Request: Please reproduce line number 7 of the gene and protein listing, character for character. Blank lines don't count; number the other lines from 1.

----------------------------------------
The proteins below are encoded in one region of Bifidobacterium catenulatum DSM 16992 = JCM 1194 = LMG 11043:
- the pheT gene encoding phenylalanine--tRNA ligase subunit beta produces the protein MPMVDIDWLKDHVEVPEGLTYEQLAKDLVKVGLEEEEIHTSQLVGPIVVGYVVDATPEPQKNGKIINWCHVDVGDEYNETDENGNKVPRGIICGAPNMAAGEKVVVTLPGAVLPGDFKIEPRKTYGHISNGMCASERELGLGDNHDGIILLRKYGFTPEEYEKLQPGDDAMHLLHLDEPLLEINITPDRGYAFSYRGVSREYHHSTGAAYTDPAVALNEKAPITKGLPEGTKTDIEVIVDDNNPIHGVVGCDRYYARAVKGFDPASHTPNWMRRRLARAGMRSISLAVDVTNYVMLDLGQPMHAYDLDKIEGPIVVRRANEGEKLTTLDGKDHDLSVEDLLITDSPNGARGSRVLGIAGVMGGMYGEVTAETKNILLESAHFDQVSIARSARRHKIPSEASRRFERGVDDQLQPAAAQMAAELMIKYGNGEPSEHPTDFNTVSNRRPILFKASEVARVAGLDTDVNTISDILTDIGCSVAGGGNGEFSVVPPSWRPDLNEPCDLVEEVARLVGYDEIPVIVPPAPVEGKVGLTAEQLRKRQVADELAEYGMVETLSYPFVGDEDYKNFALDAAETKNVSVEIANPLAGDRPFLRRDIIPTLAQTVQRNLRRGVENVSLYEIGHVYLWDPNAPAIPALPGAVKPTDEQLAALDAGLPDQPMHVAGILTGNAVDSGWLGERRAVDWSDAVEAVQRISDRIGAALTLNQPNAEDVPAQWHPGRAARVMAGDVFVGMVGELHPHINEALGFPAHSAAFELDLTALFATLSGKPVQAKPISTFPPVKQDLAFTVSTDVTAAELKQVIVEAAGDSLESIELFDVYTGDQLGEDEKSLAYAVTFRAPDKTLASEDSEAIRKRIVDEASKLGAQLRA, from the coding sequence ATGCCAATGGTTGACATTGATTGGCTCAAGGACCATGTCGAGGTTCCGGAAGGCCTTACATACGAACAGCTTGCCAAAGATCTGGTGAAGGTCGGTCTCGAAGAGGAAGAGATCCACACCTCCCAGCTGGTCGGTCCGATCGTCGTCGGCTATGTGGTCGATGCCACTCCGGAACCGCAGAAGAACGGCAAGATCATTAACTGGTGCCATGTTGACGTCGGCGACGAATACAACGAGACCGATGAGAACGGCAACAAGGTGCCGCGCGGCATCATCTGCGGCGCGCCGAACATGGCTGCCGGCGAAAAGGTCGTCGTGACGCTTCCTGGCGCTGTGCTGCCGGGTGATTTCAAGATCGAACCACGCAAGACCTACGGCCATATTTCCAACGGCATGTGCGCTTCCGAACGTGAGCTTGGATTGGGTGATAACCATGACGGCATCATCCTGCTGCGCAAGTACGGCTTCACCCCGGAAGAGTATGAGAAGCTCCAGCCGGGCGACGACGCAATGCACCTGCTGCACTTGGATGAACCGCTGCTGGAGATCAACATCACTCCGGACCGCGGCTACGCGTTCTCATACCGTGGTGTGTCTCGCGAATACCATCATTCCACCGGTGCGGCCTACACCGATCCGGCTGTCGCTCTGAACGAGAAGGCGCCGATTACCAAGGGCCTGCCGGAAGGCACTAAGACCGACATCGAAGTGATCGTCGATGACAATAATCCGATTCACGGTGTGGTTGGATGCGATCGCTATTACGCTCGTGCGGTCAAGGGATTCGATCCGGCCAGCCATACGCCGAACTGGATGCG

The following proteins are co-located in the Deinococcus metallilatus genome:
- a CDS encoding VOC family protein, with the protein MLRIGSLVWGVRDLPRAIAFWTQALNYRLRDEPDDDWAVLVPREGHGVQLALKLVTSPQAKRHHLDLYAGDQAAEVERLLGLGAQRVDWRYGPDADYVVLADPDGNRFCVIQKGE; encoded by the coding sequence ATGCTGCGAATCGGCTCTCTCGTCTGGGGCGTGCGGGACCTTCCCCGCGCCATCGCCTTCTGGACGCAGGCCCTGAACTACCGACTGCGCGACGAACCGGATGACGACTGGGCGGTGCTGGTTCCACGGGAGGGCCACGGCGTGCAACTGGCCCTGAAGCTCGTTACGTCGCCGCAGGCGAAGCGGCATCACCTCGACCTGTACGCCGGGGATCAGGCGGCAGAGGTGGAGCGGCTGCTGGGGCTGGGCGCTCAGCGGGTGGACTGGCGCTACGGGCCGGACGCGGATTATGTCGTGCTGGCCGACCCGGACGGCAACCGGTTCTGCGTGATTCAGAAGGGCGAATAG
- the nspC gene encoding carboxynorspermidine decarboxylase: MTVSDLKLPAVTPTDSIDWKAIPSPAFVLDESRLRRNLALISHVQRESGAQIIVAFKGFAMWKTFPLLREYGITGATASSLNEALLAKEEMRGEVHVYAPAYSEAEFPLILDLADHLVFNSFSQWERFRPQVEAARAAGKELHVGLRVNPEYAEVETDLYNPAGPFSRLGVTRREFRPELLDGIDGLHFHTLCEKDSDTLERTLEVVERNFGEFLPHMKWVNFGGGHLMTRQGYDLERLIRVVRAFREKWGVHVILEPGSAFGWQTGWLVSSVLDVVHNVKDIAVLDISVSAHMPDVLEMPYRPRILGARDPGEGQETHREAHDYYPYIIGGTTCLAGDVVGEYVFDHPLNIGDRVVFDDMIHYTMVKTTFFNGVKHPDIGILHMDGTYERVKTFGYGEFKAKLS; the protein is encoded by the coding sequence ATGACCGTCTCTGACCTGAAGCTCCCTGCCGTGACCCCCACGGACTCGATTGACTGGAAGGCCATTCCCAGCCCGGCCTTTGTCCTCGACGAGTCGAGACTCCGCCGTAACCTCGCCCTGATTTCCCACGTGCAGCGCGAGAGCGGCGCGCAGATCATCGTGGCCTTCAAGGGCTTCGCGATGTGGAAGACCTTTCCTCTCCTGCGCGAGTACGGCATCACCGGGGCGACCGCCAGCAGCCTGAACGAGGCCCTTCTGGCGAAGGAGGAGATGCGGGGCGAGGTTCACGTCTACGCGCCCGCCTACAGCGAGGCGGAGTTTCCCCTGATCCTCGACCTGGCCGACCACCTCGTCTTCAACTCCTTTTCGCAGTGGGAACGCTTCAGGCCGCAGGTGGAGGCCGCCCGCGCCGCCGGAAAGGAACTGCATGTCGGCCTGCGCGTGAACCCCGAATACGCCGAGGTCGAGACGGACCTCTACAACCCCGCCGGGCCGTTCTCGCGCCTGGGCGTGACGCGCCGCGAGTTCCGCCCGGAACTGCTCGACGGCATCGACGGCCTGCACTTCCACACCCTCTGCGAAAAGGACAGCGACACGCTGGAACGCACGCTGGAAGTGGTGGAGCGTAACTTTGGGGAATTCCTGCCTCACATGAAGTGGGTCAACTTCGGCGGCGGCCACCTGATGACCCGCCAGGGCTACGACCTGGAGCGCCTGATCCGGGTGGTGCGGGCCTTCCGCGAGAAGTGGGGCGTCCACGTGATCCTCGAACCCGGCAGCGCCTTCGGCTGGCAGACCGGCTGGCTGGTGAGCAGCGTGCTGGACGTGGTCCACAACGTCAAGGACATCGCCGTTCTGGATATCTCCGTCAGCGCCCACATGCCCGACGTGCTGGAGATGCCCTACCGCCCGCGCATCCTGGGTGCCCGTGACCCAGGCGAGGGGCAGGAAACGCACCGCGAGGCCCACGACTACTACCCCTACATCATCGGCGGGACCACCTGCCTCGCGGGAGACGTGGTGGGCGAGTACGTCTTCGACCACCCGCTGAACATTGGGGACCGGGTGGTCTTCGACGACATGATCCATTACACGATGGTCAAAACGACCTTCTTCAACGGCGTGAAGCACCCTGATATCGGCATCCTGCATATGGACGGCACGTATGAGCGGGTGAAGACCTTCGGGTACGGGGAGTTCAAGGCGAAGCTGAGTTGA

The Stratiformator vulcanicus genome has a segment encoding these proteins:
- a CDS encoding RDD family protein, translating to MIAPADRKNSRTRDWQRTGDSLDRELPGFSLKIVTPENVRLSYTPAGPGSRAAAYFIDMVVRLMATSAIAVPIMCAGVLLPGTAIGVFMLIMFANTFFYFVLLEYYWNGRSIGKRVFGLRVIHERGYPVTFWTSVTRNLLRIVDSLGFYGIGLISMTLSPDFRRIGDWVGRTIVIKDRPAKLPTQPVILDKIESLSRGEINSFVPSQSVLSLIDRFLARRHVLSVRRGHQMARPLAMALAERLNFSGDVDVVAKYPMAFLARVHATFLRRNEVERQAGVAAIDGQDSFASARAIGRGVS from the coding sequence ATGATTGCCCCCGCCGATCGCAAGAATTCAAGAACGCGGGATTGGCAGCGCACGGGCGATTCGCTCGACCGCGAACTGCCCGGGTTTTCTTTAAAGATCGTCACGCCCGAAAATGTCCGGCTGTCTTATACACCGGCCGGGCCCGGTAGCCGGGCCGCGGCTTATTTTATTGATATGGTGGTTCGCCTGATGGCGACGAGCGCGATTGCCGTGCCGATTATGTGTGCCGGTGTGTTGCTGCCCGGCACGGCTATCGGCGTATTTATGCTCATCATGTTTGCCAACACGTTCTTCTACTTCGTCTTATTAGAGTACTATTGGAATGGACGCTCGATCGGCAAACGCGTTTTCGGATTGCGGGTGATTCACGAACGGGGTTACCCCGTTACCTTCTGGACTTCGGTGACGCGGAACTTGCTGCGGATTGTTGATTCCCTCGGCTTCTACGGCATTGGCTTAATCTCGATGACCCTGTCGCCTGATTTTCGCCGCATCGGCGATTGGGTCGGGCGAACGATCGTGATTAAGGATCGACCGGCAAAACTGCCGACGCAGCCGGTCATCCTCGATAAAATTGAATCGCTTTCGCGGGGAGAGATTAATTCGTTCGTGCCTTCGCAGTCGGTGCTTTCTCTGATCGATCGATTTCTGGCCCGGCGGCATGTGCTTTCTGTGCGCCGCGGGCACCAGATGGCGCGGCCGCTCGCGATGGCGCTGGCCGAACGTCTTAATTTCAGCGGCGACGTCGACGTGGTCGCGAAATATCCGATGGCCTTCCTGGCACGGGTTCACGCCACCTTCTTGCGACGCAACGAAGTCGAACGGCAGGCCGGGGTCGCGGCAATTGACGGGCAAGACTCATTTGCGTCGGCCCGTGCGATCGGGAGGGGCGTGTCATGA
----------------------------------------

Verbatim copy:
- a CDS encoding RDD family protein, translating to MIAPADRKNSRTRDWQRTGDSLDRELPGFSLKIVTPENVRLSYTPAGPGSRAAAYFIDMVVRLMATSAIAVPIMCAGVLLPGTAIGVFMLIMFANTFFYFVLLEYYWNGRSIGKRVFGLRVIHERGYPVTFWTSVTRNLLRIVDSLGFYGIGLISMTLSPDFRRIGDWVGRTIVIKDRPAKLPTQPVILDKIESLSRGEINSFVPSQSVLSLIDRFLARRHVLSVRRGHQMARPLAMALAERLNFSGDVDVVAKYPMAFLARVHATFLRRNEVERQAGVAAIDGQDSFASARAIGRGVS from the coding sequence ATGATTGCCCCCGCCGATCGCAAGAATTCAAGAACGCGGGATTGGCAGCGCACGGGCGATTCGCTCGACCGCGAACTGCCCGGGTTTTCTTTAAAGATCGTCACGCCCGAAAATGTCCGGCTGTCTTATACACCGGCCGGGCCCGGTAGCCGGGCCGCGGCTTATTTTATTGATATGGTGGTTCGCCTGATGGCGACGAGCGCGATTGCCGTGCCGATTATGTGTGCCGGTGTGTTGCTGCCCGGCACGGCTATCGGCGTATTTATGCTCATCATGTTTGCCAACACGTTCTTCTACTTCGTCTTATTAGAGTACTATTGGAATGGACGCTCGATCGGCAAACGCGTTTTCGGATTGCGGGTGATTCACGAACGGGGTTACCCCGTTACCTTCTGGACTTCGGTGACGCGGAACTTGCTGCGGATTGTTGATTCCCTCGGCTTCTACGGCATTGGCTTAATCTCGATGACCCTGTCGCCTGATTTTCGCCGCATCGGCGATTGGGTCGGGCGAACGATCGTGATTAAGGATCGACCGGCAAAACTGCCGACGCAGCCGGTCATCCTCGATAAAATTGAATCGCTTTCGCGGGGAGAGATTAATTCGTTCGTGCCTTCGCAGTCGGTGCTTTCTCTGATCGATCGATTTCTGGCCCGGCGGCATGTGCTTTCTGTGCGCCGCGGGCACCAGATGGCGCGGCCGCTCGCGATGGCGCTGGCCGAACGTCTTAATTTCAGCGGCGACGTCGACGTGGTCGCGAAATATCCGATGGCCTTCCTGGCACGGGTTCACGCCACCTTCTTGCGACGCAACGAAGTCGAACGGCAGGCCGGGGTCGCGGCAATTGACGGGCAAGACTCATTTGCGTCGGCCCGTGCGATCGGGAGGGGCGTGTCATGA